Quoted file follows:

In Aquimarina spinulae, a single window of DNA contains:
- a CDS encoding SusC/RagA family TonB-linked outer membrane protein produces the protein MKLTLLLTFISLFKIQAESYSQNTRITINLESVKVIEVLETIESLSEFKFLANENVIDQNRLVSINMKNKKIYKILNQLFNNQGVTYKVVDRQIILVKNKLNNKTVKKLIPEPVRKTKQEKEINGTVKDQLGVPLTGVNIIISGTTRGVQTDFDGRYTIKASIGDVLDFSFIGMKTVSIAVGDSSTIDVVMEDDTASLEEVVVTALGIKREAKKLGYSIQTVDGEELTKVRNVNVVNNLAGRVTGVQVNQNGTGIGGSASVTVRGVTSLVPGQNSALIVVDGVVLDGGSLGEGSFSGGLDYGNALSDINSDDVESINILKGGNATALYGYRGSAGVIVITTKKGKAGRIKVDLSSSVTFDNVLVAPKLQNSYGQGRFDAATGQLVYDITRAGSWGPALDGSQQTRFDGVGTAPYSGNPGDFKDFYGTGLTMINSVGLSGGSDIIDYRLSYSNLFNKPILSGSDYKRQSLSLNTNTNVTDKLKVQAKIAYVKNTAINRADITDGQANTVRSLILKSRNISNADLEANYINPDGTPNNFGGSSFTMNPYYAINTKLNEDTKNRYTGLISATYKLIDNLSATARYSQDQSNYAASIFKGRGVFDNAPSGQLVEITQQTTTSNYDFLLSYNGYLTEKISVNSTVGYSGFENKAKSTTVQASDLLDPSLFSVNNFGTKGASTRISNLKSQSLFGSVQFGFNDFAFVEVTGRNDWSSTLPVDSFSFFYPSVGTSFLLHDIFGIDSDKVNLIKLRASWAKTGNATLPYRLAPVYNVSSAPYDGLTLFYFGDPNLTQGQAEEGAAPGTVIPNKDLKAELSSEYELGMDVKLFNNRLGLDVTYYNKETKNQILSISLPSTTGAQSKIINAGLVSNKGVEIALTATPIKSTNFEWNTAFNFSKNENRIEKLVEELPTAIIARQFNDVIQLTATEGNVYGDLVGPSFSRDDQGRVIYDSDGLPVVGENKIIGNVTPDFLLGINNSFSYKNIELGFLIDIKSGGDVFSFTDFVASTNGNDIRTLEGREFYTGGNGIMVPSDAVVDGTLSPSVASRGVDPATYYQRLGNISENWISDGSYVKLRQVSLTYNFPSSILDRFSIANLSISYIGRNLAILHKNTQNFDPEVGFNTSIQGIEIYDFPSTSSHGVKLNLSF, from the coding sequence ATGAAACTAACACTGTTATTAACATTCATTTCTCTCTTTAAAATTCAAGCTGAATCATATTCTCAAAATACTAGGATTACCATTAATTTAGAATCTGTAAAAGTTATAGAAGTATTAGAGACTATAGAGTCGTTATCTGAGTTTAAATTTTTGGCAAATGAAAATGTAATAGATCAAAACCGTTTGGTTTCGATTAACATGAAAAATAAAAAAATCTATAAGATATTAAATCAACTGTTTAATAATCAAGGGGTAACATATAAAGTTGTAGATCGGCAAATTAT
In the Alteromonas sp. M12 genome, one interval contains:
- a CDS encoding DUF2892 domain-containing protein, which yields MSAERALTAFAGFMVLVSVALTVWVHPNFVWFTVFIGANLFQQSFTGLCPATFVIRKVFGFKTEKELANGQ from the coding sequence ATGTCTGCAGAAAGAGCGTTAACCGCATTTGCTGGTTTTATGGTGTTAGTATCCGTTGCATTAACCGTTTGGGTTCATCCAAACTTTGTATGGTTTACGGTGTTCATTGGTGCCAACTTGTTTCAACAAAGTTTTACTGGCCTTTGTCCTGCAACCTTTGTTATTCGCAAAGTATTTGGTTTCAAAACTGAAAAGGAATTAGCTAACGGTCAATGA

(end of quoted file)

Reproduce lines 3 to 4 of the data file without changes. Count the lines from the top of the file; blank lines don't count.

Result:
In the Alteromonas sp. M12 genome, one interval contains:
- a CDS encoding DUF2892 domain-containing protein, which yields MSAERALTAFAGFMVLVSVALTVWVHPNFVWFTVFIGANLFQQSFTGLCPATFVIRKVFGFKTEKELANGQ from the coding sequence ATGTCTGCAGAAAGAGCGTTAACCGCATTTGCTGGTTTTATGGTGTTAGTATCCGTTGCATTAACCGTTTGGGTTCATCCAAACTTTGTATGGTTTACGGTGTTCATTGGTGCCAACTTGTTTCAACAAAGTTTTACTGGCCTTTGTCCTGCAACCTTTGTTATTCGCAAAGTATTTGGTTTCAAAACTGAAAAGGAATTAGCTAACGGTCAATGA